Again we cannot be certain what we are to feel about Mrs. Solness except that the marriage is a case, for both, of life’s unforgivable mismanagement. The grievances are given abrupt but devastating voice by the wife’s dialogue, which never lets anything pass. When Solness says that Kaja is useful to him, the wife replies, “She looks it.” Mrs. Solness is self-effacing, but watchful, and she plays her role by dressing in black. And she is unmovable, absolutely. The new house? “I feel absolutely nothing about the new house.” That’s it and her ideas are not subject to change. “Once disaster’s on the wind—then…”

In these plays of marriage and middle age the men will behave badly in love, marriage, and in matters of ambition. The women will see that, in Auden’s phrase, “Every farthing of the cost will be paid.” These farthings are somehow a self-creation, and by no means a harmless use of small, overlooked opportunities for influence.

Little Eyolf—a marriage between Rita and Alfred Allmers of profound perversity. The core of the play is so dismaying it could not be seen through to the end and thus an idealistic “upward—toward the mountain peaks” resolution is attached. The play is about a wife’s hatred for her child because its existence is an impediment to her insatiable appetite for her husband. (Rita Allmers and Maja and her bear hunter in When We Dead Awaken are the only straightforwardly “demanding” wives in Ibsen unless one would include “the wild sensual passion” of the tormented Beata. Rita and Maja come from late plays, written when Ibsen was close to seventy, and so perhaps he had learned something more tumultuous and open than the devious measures of self-sacrifice.)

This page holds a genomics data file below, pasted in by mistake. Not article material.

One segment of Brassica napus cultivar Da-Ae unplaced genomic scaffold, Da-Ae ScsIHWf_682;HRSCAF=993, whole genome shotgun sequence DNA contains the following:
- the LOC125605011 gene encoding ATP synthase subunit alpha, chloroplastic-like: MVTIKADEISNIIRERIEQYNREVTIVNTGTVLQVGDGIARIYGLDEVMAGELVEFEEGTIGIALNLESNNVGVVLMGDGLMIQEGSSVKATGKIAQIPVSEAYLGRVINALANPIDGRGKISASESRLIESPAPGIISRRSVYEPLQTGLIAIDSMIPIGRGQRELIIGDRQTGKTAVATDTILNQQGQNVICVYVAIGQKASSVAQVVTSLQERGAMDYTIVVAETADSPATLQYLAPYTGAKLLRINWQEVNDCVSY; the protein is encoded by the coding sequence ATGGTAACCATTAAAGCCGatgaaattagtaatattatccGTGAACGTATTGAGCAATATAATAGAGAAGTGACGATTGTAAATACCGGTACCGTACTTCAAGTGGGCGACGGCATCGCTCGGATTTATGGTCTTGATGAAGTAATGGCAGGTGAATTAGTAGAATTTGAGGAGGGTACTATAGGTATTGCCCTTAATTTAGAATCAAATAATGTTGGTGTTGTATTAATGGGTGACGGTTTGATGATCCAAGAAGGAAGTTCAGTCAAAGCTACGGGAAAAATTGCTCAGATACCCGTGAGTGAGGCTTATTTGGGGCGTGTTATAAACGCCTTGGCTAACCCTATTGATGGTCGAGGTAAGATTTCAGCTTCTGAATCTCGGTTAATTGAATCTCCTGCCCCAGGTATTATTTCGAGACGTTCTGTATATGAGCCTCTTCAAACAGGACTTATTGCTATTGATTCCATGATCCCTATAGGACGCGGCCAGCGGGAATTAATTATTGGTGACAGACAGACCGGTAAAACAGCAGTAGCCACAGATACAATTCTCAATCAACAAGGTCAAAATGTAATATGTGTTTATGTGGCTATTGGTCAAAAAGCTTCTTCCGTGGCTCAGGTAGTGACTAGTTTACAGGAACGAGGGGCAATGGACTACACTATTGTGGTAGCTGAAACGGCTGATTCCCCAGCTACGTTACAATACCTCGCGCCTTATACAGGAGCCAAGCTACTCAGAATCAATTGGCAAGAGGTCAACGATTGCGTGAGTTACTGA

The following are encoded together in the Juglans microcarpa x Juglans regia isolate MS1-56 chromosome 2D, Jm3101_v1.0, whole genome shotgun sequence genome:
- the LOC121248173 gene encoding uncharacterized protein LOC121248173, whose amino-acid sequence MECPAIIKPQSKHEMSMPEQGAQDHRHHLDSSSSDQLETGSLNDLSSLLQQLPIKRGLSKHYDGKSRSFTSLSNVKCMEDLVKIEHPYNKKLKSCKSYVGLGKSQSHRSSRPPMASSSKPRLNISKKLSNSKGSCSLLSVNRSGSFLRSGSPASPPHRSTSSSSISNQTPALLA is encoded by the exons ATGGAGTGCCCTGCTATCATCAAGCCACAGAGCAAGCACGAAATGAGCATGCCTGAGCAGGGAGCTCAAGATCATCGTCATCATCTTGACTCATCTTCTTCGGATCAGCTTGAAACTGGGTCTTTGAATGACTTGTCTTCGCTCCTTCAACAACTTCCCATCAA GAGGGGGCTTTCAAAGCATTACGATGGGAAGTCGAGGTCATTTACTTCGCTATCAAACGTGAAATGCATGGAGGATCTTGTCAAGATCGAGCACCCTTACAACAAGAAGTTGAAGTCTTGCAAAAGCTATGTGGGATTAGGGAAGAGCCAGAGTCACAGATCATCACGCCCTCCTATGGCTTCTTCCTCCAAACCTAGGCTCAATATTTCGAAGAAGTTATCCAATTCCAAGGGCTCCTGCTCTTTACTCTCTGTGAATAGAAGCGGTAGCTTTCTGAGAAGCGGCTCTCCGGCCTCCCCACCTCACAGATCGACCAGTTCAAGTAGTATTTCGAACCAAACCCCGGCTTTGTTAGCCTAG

The husband, Allmers, is one of those withholding men with a false dedication, the kind Ibsen knew so well. Allmers has been, as it were, purchased by the rich Rita, set up on yet another fiord outside of town, and told he is now free to love his wife and to write his book on “Human Responsibility, if you please,” as Shaw expresses it.

This cannot be called a play with secrets since both the husband and the wife know the truth: they had left little Eyolf, their infant son, unattended on a table while they were making love. The boy fell off and became a cripple. This did not appear to cause guilt, perhaps because the two were codefendants. The little boy has been brought up with dumb pomposity by Allmers and indifference by Rita.

When the play opens Allmers has gone up to the mountain to think things over. It is his first night apart from Rita in ten years. The mountain trip is a bit of self-dramatization, but with an aim of a practical, releasing kind. “Human Responsibility” is to be abandoned with a fresh-air, mountaintop joy, and at last. Since Allmers, supported by his wife, must have a new mission for self-respect he has decided to devote himself to little Eyolf. The boy is to be molded for happiness or perhaps he will one day take up where Allmers left off on “Human Responsibility.”